4 pigeons4/5 pigeons

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63 thoughts on “Film Review: Let The Right One In

  1. ckckred says:

    Nice review. I haven’t heard of this film before but it sound very interesting.

  2. Cameron says:

    After seeing his work on Tinker Tailor Soldier Spy, Alfredson is really fantastic at a creating dark and oppressive atmosphere. Excellent write up.

  3. theipc says:

    This is an excellent movie and an excellent write up. I love this movie and the first time I ever watched it the swimming pool scene blew my mind.

    It’s hard to judge the American version and this together. They’re the same movie, obviously, but in the end I went with favoring the American one. To me, it had more “meat” and a very excellent stolen car scene. You should give it a watch.

    Great work today!

  4. I’ve yet to see this still, unbelievably. Great write up, maybe you’re the final proof I need to finally check it out ;).

  5. Dan Heaton says:

    I really liked this movie and want to check out the American remake sometime. The scene in the pool is such a chilling moment and still sticks in my mind. Such a different vampire movie in the best way possible! Good review.

  6. filmhipster says:

    One of the best horror films since the Exorcist.

  7. “Let The Right One In is a horror film that dispenses with tropes and cliches to transcends its genre and deliver a character piece that’s touching and tender.” and SICK. LOL

    Good review, I didn’t really feel that any of it was underdeveloped though. I thought this was a really really well done movie. Its borderline great IMO!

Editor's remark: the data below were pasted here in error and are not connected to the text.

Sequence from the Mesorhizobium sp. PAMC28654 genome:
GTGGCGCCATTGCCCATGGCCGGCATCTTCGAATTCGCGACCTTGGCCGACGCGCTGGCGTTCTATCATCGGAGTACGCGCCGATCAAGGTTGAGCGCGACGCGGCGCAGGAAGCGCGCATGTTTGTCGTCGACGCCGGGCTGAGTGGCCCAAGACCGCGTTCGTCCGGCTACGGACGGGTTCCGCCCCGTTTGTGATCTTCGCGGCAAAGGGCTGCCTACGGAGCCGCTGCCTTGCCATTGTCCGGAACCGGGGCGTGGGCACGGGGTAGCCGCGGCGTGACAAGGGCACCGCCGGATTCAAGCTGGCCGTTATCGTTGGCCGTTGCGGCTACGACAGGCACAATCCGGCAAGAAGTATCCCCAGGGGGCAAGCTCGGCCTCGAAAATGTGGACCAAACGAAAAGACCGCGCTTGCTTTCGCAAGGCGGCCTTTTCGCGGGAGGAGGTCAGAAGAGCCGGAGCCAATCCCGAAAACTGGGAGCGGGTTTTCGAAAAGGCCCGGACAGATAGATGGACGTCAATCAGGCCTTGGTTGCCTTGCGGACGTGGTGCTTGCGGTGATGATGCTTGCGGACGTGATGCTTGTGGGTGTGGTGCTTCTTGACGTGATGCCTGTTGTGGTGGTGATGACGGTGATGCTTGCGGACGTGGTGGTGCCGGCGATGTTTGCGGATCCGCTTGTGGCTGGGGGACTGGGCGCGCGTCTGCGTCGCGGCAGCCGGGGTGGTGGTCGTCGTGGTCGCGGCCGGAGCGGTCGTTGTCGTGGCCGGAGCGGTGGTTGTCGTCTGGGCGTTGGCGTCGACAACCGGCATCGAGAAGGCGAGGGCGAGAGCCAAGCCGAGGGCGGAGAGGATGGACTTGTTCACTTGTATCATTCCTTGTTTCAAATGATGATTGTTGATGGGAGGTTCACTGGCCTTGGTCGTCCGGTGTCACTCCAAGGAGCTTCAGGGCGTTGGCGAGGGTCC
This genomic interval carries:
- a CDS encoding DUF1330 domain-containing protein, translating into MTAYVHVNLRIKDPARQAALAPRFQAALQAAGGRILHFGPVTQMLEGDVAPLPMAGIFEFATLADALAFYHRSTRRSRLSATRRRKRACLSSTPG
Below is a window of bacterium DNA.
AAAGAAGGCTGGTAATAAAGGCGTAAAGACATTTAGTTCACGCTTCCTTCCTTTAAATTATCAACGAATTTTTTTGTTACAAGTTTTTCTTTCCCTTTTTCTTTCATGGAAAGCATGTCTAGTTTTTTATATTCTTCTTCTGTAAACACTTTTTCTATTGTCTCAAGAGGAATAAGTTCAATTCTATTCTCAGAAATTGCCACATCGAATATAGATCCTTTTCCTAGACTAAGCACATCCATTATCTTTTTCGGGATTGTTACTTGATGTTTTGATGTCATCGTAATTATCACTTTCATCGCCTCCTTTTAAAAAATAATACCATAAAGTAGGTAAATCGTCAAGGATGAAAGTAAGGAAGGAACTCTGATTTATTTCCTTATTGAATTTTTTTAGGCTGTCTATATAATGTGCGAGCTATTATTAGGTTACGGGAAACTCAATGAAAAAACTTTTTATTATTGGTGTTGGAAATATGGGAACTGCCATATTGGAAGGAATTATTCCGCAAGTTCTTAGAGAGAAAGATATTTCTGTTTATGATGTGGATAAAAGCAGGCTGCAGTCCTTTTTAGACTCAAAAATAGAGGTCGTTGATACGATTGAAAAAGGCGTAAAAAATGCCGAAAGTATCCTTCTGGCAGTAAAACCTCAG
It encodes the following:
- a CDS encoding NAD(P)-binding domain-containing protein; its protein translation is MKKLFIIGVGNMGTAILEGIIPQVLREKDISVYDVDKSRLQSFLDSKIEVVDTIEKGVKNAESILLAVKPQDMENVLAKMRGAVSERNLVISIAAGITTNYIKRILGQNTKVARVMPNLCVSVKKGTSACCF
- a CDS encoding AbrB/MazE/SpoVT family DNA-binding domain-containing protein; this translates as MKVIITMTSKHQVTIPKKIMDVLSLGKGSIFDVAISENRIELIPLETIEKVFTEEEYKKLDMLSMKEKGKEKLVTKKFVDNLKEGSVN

• I don’t know whether you mean ‘sick’ as in the true sense of the term or the cool new way all the kids nowadays use it 😉 Either way it works!

      I did think a couple of plot strands felt a little light, like the woman Eli turned into a vampire. I’d have like to see a little more on that. And the whole relationship between Oskar and his mum felt very glossed over. Didn’t stop me really enjoying it in any way though.

  8. Garrett says:

    Very nice review. This really intrigues me. I’m adding it to my Netflix queue immediately.

  9. CMrok93 says:

    That “cat on fire” is so, so, so dumb, but everything else is great. The remake wasn’t all that bad either, which is saying something if you take into consideration what remakes usually are. Good review.

  10. Tyson Carter says:

    I’ve only seen the US remake, and I wasn’t a huge fan……good not great. You make the original sound more appealing.

  11. Great job as always. As Mark Kermode correctly said about this great movie, it’s a children’s film featuring vampires rather than a vampire film featuring children.

  12. Chris, It took me forever to watch this film despite hearing how awesome it was. Well everyone was correct this is a powerful and engaging horror film. I was mesmerized for the entire runtime. sweet ass review as usual my friend.

  13. Nick Powell says:

    I agree that the film is flawed (if only the slightest), but it’s still too beautiful and well-acted to hold much against it. I like your comparison to Twilight, because while it has similar themes, the foreign gloss and the added level of professionalism, adds a lot more than that sappy sparkling love story.